A bump-up in median income and home values makes Silicon Valley once again the wealthiest region in the nation.

Median income in the San Jose-Sunnyvale-Santa Clara metro area jumped from $85,736 in 2011 to $90,737 last year, beating out Washington D.C. as the richest population center. With nearly 1.9 million people, Silicon Valley holds the 32nd highest population density in the U.S. and the 28th lowest poverty rate (10.8 percent).

The new ranking comes from 24/7 Wall St., which used the latest figures from the U.S. Census Bureau’s American Community Survey to track highest and lowest median income. California claims four of the top 10 richest regions: Napa, Oxnard, San Francisco and San Jose.

Analysts credit the San Jose region’s wealth to the abundance of tech and professional services jobs. One of the main determinants in affluent communities is the range of jobs available in skilled manufacturing, tech and finance, according to Brookings Institution. Rich cities, obviously, have more of them.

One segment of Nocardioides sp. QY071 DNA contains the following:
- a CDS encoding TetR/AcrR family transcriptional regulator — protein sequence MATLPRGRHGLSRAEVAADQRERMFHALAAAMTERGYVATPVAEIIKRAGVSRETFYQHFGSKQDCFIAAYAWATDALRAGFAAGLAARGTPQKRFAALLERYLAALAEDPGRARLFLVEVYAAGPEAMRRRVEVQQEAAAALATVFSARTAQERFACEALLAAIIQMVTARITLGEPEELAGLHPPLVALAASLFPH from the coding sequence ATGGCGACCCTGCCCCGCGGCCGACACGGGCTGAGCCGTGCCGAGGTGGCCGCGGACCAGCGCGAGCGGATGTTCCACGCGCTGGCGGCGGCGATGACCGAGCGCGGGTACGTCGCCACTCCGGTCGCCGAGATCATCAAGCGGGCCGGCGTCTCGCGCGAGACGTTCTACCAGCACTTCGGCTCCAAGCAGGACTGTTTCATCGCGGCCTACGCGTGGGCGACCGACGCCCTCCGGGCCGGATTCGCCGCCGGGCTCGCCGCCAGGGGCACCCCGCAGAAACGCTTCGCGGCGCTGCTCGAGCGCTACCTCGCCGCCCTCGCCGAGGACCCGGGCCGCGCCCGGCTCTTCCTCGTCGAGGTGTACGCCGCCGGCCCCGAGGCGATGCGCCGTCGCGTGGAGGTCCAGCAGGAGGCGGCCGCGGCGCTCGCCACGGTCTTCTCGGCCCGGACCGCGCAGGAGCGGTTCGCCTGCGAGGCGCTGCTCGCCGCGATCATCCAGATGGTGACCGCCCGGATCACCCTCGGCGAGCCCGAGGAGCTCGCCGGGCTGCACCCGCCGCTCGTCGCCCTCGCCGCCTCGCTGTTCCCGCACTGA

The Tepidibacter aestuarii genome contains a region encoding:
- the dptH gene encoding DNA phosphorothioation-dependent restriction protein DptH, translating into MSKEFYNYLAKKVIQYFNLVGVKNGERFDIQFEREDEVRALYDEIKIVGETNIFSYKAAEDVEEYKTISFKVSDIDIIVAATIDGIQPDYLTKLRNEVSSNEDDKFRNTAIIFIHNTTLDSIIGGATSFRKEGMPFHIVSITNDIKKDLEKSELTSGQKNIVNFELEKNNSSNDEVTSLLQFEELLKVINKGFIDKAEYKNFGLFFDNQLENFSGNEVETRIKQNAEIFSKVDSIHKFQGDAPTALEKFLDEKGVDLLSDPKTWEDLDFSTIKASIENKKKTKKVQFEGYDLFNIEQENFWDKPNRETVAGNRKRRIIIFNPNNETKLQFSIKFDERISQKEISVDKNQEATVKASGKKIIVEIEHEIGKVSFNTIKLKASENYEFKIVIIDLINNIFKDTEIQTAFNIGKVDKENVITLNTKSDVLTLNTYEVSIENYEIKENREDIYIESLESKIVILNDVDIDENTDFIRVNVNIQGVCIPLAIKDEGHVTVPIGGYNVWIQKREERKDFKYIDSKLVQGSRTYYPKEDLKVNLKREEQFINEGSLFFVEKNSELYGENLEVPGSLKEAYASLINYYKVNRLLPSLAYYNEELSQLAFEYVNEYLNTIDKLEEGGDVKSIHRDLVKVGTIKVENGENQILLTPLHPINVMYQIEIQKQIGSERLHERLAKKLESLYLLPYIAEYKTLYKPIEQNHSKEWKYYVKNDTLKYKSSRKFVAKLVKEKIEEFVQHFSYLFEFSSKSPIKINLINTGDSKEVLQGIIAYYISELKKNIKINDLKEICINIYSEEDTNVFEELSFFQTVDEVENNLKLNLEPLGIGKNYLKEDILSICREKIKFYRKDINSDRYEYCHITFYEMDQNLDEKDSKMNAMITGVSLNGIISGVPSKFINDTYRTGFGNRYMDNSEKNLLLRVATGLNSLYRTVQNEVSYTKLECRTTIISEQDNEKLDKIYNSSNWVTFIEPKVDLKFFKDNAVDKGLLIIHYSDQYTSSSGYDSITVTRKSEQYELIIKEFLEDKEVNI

Nationwide, nearly 11 percent of the population works in professional service or in management. In Silicon Valley, it’s nearly double that percentage.

San Jose’s wealth is coupled with a competitive housing market, one of the most sought-after in the U.S., with just a 3.6 percent vacancy rate (down from a recessionary peak of 4.9 percent in 2008). Median home values reached $624,200. One-fifth of the region’s homes are worth $1 million or more. And median gross rent topped $1,560 in 2012, more than anywhere else in the country.

But, as the rich get richer, the poor are getting pushed out by rising rents and the overall jacked-up cost of living. The number of food stamp recipients reached a decade high, according to the yearly Silicon Valley Index. And homelessness shot up 20 percent in two years.

There is one way for the local less fortunate to feel richer, Cornell University public policy professor Richard Burkhauser explains: Leave.

“It’s certainly true that if you don’t move around, your chance of getting out of poverty is much tougher than if you move,” he tells 24/7 Wall St.

That’s one way to secure a lead in the wealthiest city rankings—just price out the poor.